Peter Gleick, president of the Pacific Institute, started a busy 2010 with his testimony before the U.S. House of Representatives Subcommittee on Water and Power (see Water Efficiency and Conservation story, above). On February 1 he addressed the California Irrigation Institute panel at their annual meeting in Sacramento, and on the 3rd he spoke at San Francisco’s World Affairs Council on the topic “From Peak Oil to Peak Water: The Impending World Water Crisis.” On February 9, he lectured on peak water and global challenges at Columbia University, and the next week delivered the Conradin von Gugelberg Memorial Lecture on the Environment at the Stanford University Graduate School of Business on “Peak Water and Solutions to the World’s Water Problems.” At Stanford, Dr. Gleick also gave a presentation on the Institute’s work on water-use efficiency. He wrapped up February by providing the keynote address at the 15th Water Conservation/Xeriscape Conference in Albuquerque.

In March, Dr. Gleick participated in a Carpe Diem conference on Water, Energy, and Climate Change, an initiative that brings together a network of experts and decision makers dedicated to addressing the impacts of climate change on water resources in the American West. This week he is speaking at CERAWeek in Houston, a leading forum offering insight into the energy future. (Look for next month’s Online Update for details from Dr. Gleick’s upcoming work with NASA’s LAUNCH program for water innovators and his presentation at U.N. World Water Week, March 22, in Nairobi!)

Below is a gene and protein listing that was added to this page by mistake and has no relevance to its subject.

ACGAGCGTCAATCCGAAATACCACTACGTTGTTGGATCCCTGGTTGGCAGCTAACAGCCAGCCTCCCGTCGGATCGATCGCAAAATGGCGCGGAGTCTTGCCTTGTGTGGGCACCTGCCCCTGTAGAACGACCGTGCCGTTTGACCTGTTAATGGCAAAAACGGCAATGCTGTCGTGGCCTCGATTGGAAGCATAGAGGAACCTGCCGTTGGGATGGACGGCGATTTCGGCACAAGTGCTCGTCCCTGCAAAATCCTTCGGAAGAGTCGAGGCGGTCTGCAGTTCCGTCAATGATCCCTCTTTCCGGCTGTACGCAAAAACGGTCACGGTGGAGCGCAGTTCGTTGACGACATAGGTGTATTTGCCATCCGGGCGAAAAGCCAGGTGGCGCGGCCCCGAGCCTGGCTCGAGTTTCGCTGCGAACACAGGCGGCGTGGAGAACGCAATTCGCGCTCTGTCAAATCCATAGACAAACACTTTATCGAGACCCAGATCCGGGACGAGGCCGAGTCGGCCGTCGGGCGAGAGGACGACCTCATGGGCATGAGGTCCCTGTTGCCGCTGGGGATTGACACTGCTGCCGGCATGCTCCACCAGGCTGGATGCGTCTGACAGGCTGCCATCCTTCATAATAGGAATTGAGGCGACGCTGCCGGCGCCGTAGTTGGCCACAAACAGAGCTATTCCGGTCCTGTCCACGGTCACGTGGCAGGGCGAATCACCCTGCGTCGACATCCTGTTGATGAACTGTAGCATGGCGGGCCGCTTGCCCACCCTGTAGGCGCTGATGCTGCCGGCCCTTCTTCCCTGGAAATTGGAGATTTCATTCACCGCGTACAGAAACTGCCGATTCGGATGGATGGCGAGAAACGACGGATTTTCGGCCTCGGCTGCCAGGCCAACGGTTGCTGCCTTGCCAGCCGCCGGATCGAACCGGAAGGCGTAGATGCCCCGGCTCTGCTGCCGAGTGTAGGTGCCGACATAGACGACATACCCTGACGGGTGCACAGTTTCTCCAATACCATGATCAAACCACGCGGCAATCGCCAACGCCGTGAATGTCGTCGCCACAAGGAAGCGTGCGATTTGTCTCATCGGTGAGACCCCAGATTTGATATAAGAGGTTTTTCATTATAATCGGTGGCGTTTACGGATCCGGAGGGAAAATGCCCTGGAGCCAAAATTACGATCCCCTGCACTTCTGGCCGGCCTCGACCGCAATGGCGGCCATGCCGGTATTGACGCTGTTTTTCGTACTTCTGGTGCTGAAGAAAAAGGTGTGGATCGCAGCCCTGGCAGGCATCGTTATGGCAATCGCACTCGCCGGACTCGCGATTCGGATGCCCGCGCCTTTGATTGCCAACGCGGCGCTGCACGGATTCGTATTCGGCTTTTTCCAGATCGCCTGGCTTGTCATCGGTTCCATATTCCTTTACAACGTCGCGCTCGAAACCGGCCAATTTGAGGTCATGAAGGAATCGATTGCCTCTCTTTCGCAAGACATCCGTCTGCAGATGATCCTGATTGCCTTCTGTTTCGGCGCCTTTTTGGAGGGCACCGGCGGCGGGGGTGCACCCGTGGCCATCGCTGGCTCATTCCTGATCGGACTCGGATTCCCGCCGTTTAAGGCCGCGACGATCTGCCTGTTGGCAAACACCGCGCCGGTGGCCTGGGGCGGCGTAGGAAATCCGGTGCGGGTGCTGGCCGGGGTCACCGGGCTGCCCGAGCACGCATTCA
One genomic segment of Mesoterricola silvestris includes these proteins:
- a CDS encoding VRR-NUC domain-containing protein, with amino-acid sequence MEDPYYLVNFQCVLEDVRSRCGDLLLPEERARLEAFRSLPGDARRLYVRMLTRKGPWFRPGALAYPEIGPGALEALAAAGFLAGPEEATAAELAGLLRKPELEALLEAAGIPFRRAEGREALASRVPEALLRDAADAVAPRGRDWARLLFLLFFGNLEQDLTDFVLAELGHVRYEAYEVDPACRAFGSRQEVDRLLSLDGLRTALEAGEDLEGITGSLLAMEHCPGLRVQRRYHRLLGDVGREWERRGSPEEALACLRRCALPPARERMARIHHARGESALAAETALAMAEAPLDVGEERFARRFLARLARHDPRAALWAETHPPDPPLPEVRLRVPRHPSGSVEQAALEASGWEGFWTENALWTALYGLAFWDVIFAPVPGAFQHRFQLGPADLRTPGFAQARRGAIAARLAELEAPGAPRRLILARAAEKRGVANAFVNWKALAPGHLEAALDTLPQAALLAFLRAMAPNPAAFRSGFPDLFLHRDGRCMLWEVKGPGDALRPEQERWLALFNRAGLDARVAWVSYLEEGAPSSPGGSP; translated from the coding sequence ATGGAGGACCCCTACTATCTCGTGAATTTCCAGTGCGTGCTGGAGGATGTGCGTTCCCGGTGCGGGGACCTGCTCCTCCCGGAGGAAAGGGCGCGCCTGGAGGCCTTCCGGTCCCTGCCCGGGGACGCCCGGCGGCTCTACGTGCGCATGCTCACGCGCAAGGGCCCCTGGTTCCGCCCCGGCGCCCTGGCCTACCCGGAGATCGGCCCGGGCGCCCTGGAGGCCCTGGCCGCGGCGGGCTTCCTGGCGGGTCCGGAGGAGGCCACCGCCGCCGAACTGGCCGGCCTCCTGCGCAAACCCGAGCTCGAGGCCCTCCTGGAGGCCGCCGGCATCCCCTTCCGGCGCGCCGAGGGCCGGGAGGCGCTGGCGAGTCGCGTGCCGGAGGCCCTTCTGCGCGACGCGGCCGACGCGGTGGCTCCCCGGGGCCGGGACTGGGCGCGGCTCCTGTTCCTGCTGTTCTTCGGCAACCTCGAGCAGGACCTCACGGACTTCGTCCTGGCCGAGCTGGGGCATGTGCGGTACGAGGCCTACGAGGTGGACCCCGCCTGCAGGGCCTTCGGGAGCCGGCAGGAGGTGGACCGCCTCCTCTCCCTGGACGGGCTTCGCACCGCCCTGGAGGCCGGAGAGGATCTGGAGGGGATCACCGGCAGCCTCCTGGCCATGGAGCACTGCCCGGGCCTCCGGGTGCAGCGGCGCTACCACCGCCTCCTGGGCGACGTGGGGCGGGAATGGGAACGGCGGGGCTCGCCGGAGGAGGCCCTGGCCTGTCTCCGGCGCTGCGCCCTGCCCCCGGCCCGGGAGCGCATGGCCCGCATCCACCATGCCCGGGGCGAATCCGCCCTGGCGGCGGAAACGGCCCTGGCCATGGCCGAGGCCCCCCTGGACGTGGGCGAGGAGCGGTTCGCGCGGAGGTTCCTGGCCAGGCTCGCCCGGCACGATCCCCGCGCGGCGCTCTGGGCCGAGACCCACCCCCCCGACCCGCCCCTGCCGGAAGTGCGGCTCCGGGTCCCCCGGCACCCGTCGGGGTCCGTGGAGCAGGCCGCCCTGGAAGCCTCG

Matthew Heberger, research associate, gave a well-received talk to the First Friday Forum at Lafayette-Orinda Presbyterian Church on “California Water: Crisis or Crossroads.” On February 18, he participated in the California Water Forum at the Hayward Democratic Club, on the topic, “Managing California’s Water Resources in the 21st Century.”  Mr. Heberger participated in the UC Berkeley Energy Symposium on the Water-Energy Panel moderated by Berkeley Law professor Steve Weissman, and also gave a presentation and answered questions during the session “Satisfying Water Demand in the Heat of Climate Change.” On March 23, he will be giving a talk at the 2010 Water Conservation Showcase, sponsored by Pacific Gas & Electric, at the Pacific Energy Center in San Francisco.

Eli Moore, Community Strategies Program co-director, presented on freight transport and community health for staff at the Alameda County Department of Public Health in February.

Jason Morrison, director of the Institute’s Globalization Program, presented a comprehensive framework for corporate engagement on water-related public policy issues at the Corporate Water Footprinting conference in San Francisco. His presentation, which reflected a status update on a major workstream of the United Nations CEO Water Mandate, was followed by a discussion panel that covered a range of issues including the appropriate role of business in water policy, the business rationale, and the risks and opportunities associated with engagement.

Mr. Morrison also participated in a Board of Directors meeting of the Alliance for Water Stewardship, a multi-year initiative to develop a standards-based certification program for water. Among other issues, the Board scoped and choreographed the global roundtable process where the standards will be developed, and mapped the relationship of the global roundtable to emerging regional water stewardship efforts.